I've lost track of which Paraloid, glue or consolidant, is being referenced in this thread.  I get the sense that I am not the only one.  It seems to me that there should not be any porous bone being glued -- all the pieces to be glued should be well-consolidated beforehand.

B72 is the Paraloid being used. Agree that consolidation beforehand is imperative. The point I was making was that the paraloid will penetrate deeply and make an extremely secure bond.

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Harry Pristis
2 hours ago, Ptychodus04 said:

B72 is the Paraloid being used. Agree that consolidation beforehand is imperative. The point I was making was that the paraloid will penetrate deeply and make an extremely secure bond.

 

This is a good illustration of the ambiguity that has crept into this thread.  You didn't make a distinction here between thicker Paraloid (glue) and thin Paraloid (consolidant).  They are not interchangeable -- one will make a secure bond, the other will penetrate deeply.  They may be used in conjunction with one another, but one does not substitute for the other.

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Ptychodus04
11 hours ago, Harry Pristis said:

 

This is a good illustration of the ambiguity that has crept into this thread.  You didn't make a distinction here between thicker Paraloid (glue) and thin Paraloid (consolidant).  They are not interchangeable -- one will make a secure bond, the other will penetrate deeply.  They may be used in conjunction with one another, but one does not substitute for the other.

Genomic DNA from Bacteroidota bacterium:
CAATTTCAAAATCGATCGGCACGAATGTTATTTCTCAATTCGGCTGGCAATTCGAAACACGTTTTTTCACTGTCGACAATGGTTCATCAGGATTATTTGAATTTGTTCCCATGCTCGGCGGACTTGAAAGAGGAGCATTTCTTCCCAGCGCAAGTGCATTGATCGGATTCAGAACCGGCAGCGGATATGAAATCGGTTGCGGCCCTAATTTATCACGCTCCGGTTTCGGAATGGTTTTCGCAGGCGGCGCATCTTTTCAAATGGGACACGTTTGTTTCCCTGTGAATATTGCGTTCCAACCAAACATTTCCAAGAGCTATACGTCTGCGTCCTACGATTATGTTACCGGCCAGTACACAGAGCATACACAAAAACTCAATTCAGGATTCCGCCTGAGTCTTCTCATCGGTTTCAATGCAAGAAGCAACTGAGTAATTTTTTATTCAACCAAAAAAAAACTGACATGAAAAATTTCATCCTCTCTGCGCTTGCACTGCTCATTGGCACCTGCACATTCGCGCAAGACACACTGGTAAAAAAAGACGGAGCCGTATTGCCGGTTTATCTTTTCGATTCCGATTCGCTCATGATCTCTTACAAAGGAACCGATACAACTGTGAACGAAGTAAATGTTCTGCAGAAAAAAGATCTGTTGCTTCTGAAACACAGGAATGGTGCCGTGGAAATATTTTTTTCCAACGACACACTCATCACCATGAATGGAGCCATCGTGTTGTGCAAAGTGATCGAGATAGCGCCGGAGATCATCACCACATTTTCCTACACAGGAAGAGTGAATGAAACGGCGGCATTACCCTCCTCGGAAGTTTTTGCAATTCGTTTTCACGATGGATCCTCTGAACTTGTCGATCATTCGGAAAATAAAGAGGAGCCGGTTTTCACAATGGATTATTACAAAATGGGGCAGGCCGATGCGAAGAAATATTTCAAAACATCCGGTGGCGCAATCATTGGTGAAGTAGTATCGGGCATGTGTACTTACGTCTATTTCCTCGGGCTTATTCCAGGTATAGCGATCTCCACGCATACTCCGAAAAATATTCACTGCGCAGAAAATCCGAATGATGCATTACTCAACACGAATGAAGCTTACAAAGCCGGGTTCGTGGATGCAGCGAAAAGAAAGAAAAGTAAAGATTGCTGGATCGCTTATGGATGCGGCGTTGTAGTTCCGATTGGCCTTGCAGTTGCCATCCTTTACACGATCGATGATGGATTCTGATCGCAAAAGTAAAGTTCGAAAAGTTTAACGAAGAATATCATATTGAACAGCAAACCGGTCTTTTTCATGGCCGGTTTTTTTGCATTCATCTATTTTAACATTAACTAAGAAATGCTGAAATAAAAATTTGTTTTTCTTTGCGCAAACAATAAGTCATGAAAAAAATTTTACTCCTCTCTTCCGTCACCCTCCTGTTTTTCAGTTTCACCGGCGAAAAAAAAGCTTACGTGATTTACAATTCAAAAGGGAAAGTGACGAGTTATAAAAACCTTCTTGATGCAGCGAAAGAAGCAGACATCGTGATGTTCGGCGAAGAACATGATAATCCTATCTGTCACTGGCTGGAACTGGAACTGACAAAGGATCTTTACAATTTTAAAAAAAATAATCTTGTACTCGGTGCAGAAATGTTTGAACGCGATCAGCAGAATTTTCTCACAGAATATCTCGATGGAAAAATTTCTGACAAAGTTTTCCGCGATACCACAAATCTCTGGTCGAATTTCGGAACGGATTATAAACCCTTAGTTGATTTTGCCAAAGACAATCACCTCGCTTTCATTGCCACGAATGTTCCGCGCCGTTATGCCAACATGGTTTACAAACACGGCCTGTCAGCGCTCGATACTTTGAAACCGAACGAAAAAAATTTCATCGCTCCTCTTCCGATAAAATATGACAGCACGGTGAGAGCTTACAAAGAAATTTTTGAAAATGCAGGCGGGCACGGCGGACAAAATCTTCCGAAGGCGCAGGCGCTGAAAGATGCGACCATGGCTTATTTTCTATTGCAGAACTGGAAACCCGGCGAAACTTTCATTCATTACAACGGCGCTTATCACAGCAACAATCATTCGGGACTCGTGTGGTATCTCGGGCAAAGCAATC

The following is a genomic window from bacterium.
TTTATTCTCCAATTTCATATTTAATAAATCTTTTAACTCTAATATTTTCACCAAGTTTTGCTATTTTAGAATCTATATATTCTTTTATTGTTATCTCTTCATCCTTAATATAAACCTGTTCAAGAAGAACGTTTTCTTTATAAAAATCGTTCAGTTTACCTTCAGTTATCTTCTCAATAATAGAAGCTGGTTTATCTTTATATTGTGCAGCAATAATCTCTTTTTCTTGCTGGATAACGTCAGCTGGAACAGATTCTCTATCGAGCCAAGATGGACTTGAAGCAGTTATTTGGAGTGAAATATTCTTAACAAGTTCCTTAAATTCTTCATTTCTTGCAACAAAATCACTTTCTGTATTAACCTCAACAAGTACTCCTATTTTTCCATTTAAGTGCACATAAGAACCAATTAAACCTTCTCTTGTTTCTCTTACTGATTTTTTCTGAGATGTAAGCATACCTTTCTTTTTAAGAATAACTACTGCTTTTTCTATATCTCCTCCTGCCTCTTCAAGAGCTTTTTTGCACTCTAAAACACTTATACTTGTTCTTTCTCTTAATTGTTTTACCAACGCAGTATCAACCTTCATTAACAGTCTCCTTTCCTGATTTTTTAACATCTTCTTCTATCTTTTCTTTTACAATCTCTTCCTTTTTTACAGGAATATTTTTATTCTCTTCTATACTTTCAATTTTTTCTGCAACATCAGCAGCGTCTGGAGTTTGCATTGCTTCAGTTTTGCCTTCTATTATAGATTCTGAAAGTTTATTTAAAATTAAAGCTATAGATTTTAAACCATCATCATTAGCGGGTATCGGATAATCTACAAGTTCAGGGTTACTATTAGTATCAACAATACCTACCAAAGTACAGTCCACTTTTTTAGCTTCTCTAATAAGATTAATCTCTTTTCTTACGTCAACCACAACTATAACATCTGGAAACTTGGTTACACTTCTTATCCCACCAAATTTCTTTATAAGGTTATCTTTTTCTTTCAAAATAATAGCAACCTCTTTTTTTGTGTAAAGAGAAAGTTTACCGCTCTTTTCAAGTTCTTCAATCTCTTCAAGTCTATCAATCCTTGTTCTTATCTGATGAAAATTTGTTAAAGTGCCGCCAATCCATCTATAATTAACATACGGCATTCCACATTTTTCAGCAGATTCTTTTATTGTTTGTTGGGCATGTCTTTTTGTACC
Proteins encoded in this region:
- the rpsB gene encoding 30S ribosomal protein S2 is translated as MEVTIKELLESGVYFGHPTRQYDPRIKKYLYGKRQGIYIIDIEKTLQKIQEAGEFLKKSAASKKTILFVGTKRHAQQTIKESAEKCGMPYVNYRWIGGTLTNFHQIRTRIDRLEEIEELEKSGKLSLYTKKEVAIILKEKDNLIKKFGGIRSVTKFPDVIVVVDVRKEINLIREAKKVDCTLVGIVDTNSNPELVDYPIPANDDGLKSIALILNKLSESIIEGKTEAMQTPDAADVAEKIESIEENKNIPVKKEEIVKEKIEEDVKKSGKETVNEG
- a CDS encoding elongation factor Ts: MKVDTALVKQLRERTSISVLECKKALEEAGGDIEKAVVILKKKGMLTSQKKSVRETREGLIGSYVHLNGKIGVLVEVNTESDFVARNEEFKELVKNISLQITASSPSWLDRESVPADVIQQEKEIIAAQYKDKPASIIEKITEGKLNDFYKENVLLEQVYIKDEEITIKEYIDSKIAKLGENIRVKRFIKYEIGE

There were some assumptions made that the OP had a general working knowledge of conservation procedures as the discussion was on the merits of Paraloid as a glue, not as a consolidation material. If that was not clear enough, mea culpa.

 

That being said, we have deviated from the OP’s original topic.
 

 

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Harry Pristis

Thanks for the explanation.  I like to remember that hundreds of collectors will read this thread eventually.  Most will be looking for information on technique, most will have no experience with Paraloid or restoring bones.  It is important to those readers to explain a technique with minimal assumptions of existing knowledge or experience.   

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NevadaHunter

Thank you all for your input, it is incredibly valuable both to myself and future users as everything I have learned came from this forum. I will look into an epoxy putty for the gaps in my specimen. Also, for the purposes of informing future users that may see this, what percent weight to volume would you recommend to use B-72 as a glue versus a consolidated?

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Ptychodus04
On 5/21/2021 at 9:33 PM, NevadaHunter said:

Thank you all for your input, it is incredibly valuable both to myself and future users as everything I have learned came from this forum. I will look into an epoxy putty for the gaps in my specimen. Also, for the purposes of informing future users that may see this, what percent weight to volume would you recommend to use B-72 as a glue versus a consolidated?

I measure my solutions with approximate ratios (solvent:plastic) by weight. For consolidation, I like a 50:1 solution. For glues, the ratio can vary significantly. I've used solutions of 20:1 for a viscosity similar to honey and as low as 5:1 for an extremely low viscosity glue. Note that the lower the viscosity, the longer it takes to make the solution and very low viscosity Paraloid isn't pleasant to work with as it likes to be sticky and stringy.